Sissonne – Definition & Detailed Explanation – Dance Techniques Glossary

I. What is Sissonne?

Sissonne is a classical ballet term that refers to a jump where a dancer springs from two feet onto one foot in any position. It is a fundamental movement in ballet that requires strength, control, and precision. The word “sissonne” comes from the French word for “scissors,” which describes the action of the legs during the jump. Sissonnes can be performed in various directions, positions, and tempos, making them a versatile and essential element of ballet choreography.

II. History of Sissonne

The sissonne jump was first introduced by the Italian ballet master Carlo Blasis in the 19th century. Blasis was known for his innovative approach to ballet technique, and he developed the sissonne as a way to showcase the agility and athleticism of dancers. The jump quickly became popular in classical ballet repertoire and is now a staple in many ballet variations and choreographies.

Over the years, choreographers and dancers have continued to explore and expand upon the sissonne, creating new variations and incorporating it into contemporary ballet works. Today, the sissonne remains a fundamental movement in ballet training and performance, showcasing the strength, flexibility, and artistry of dancers.

III. Technique of Sissonne

The technique of sissonne requires a strong foundation in ballet technique, including proper alignment, turnout, and coordination. To perform a sissonne, a dancer must start in a preparatory position with both feet together and arms in a rounded position. The dancer then pushes off the floor with both feet, extending one leg in the air and landing on the other foot in a controlled manner.

Key elements of sissonne technique include maintaining a straight back, engaging the core muscles, and pointing the toes. The arms should also be used to help propel the jump and create a sense of lightness and lift. Proper alignment and placement are crucial to executing a sissonne with grace and precision.

IV. Variations of Sissonne

There are many variations of sissonne that dancers can incorporate into their choreography. Some common variations include sissonne fermée, where the legs come together in the air before landing, sissonne ouverte, where the legs remain apart in the air, and sissonne battue, where the legs beat together before landing.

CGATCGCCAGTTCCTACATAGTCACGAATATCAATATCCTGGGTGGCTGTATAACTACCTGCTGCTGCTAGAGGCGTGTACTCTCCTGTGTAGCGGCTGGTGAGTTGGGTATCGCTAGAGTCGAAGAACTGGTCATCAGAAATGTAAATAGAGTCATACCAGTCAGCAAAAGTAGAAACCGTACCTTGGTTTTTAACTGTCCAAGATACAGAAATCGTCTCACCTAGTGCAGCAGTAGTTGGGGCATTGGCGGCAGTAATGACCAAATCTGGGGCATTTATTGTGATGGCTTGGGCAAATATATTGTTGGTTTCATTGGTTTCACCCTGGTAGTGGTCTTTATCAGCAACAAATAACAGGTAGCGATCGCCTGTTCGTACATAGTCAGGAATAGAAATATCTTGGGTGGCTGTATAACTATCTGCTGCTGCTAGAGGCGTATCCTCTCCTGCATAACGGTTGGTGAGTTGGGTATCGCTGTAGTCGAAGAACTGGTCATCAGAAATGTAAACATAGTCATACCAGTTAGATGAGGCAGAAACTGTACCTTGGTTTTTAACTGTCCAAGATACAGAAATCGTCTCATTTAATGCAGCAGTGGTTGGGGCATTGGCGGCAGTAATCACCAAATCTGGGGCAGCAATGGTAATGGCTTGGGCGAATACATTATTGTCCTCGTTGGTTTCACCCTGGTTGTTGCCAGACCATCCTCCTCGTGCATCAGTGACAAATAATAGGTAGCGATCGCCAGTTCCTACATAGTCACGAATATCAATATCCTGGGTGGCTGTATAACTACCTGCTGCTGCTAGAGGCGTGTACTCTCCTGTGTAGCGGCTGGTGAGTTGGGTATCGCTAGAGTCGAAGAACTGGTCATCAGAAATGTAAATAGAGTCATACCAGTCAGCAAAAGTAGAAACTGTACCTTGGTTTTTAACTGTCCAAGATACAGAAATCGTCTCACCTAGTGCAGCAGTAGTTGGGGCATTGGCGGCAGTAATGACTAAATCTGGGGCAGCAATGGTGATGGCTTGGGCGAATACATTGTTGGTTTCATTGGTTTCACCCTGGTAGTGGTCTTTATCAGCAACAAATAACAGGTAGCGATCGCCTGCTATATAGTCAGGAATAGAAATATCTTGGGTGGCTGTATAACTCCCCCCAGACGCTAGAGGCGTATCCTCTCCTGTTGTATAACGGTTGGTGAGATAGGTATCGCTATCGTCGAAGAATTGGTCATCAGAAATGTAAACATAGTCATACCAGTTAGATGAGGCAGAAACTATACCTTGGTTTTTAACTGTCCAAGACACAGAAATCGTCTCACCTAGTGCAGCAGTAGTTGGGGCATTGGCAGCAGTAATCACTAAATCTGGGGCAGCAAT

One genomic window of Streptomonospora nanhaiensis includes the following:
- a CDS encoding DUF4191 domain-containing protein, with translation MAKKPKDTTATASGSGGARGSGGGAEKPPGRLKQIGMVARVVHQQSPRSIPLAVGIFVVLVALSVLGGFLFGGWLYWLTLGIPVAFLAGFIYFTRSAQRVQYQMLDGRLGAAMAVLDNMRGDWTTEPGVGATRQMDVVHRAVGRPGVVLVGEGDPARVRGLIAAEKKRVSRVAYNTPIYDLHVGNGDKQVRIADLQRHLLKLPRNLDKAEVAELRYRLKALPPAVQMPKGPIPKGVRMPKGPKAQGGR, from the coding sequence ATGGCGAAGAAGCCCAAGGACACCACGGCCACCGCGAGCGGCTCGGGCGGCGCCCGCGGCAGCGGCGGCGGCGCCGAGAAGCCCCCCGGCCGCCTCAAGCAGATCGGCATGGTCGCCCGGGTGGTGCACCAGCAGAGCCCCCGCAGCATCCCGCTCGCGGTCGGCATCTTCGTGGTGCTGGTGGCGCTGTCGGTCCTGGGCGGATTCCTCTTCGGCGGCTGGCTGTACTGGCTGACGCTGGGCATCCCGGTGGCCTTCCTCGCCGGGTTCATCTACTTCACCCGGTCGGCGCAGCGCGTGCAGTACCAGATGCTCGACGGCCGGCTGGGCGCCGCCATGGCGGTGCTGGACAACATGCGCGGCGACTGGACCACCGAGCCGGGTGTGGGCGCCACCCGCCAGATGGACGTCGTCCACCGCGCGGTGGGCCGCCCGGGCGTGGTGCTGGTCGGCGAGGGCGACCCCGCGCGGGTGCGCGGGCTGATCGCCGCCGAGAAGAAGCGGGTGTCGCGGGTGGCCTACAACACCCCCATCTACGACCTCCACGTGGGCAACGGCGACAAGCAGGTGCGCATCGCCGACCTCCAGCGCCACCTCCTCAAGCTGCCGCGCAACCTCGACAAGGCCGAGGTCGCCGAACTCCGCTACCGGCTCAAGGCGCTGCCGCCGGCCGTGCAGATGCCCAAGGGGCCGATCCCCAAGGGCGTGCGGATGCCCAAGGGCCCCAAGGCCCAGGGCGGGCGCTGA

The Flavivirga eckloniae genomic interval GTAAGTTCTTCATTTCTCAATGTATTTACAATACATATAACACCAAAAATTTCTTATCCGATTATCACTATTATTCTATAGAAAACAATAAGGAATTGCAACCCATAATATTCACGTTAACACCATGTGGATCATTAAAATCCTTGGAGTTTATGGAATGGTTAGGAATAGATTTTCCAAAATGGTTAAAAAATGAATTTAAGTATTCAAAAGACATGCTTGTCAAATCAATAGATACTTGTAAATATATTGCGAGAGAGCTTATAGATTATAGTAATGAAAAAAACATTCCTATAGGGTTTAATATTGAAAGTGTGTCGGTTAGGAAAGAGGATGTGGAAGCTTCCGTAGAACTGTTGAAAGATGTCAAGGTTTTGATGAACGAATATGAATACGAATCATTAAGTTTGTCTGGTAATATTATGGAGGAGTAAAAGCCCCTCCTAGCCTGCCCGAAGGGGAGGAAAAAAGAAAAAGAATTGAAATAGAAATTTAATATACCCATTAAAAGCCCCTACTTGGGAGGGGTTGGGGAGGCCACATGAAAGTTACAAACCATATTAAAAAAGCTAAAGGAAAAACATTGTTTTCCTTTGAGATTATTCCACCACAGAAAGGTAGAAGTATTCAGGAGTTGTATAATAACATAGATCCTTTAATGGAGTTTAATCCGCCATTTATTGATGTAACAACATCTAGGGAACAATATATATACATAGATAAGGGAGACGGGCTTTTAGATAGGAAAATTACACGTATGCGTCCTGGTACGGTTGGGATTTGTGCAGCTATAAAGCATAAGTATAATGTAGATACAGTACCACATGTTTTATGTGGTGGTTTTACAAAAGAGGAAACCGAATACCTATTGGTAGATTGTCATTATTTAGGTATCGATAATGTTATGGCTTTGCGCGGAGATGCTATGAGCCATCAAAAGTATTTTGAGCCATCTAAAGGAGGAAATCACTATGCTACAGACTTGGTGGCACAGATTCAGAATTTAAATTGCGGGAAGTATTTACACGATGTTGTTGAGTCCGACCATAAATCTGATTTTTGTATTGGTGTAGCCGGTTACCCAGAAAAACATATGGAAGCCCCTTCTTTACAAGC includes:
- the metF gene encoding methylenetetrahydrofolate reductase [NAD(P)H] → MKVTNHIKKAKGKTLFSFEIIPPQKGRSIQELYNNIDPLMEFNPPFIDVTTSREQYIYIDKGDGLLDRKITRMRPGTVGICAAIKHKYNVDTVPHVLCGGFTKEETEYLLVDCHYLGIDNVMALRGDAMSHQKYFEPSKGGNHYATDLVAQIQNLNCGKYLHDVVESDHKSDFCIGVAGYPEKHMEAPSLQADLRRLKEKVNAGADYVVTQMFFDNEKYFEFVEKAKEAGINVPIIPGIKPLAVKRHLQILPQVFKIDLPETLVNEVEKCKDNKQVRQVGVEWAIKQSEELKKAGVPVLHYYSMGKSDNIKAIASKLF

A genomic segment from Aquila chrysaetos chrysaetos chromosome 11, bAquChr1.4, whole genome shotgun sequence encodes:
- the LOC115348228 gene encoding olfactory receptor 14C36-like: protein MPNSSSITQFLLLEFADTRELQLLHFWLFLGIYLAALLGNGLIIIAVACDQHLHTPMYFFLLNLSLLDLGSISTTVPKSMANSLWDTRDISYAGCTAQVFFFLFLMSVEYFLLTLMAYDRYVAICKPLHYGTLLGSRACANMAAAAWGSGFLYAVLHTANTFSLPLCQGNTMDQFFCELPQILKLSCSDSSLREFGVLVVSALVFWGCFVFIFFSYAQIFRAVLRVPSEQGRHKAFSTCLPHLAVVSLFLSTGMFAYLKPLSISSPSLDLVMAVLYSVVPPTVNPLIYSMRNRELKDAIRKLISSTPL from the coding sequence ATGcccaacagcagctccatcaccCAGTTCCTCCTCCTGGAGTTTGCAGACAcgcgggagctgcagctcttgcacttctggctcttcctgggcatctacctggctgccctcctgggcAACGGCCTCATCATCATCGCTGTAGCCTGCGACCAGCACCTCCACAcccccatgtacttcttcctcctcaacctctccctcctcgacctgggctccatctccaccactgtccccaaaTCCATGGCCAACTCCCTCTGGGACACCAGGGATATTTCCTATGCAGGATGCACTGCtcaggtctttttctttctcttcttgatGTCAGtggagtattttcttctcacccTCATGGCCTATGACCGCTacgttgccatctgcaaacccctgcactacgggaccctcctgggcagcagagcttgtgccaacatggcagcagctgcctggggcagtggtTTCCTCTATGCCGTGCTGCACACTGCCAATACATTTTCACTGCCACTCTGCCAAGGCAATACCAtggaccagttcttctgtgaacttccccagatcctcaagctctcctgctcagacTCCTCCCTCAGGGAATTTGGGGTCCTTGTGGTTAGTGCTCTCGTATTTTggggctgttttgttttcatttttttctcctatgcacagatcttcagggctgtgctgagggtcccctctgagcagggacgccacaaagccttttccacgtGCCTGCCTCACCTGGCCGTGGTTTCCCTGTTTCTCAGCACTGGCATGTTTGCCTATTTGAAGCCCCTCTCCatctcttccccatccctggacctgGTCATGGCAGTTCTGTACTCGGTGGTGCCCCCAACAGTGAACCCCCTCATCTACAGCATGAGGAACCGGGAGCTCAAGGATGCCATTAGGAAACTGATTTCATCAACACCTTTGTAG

Other variations of sissonne include sissonne en avant, where the jump travels forward, sissonne en arrière, where the jump travels backward, and sissonne en tournant, where the jump turns in the air. Each variation of sissonne offers a unique challenge and opportunity for dancers to showcase their technical skill and artistry.

V. Common Mistakes in Sissonne

One common mistake in sissonne is failing to fully extend the legs in the air, resulting in a lack of height and clarity in the jump. Another common mistake is collapsing the upper body or arching the back during the jump, which can compromise alignment and stability. Additionally, failing to engage the core muscles and turnout the legs can lead to a lack of control and precision in the landing.

To avoid these common mistakes, dancers should focus on maintaining proper alignment, engaging the core muscles, and fully extending the legs in the air. It is also important to practice sissonnes regularly and seek feedback from teachers or coaches to improve technique and execution.

VI. Tips for Mastering Sissonne

To master sissonne, dancers should focus on building strength, flexibility, and control in the legs and core muscles. Regular conditioning exercises such as pliés, relevés, and jumps can help improve the power and precision of sissonnes. Stretching exercises such as développés and grand battements can also help improve flexibility and range of motion in the legs.

In addition to physical conditioning, dancers should also focus on mental preparation and visualization techniques to enhance performance. Visualizing a successful sissonne jump before executing it can help build confidence and focus. Practicing sissonnes with musicality and artistry can also help elevate the performance and expression of the movement.

By incorporating these tips and techniques into their training, dancers can improve their sissonne technique and performance, showcasing the beauty and athleticism of this classic ballet movement.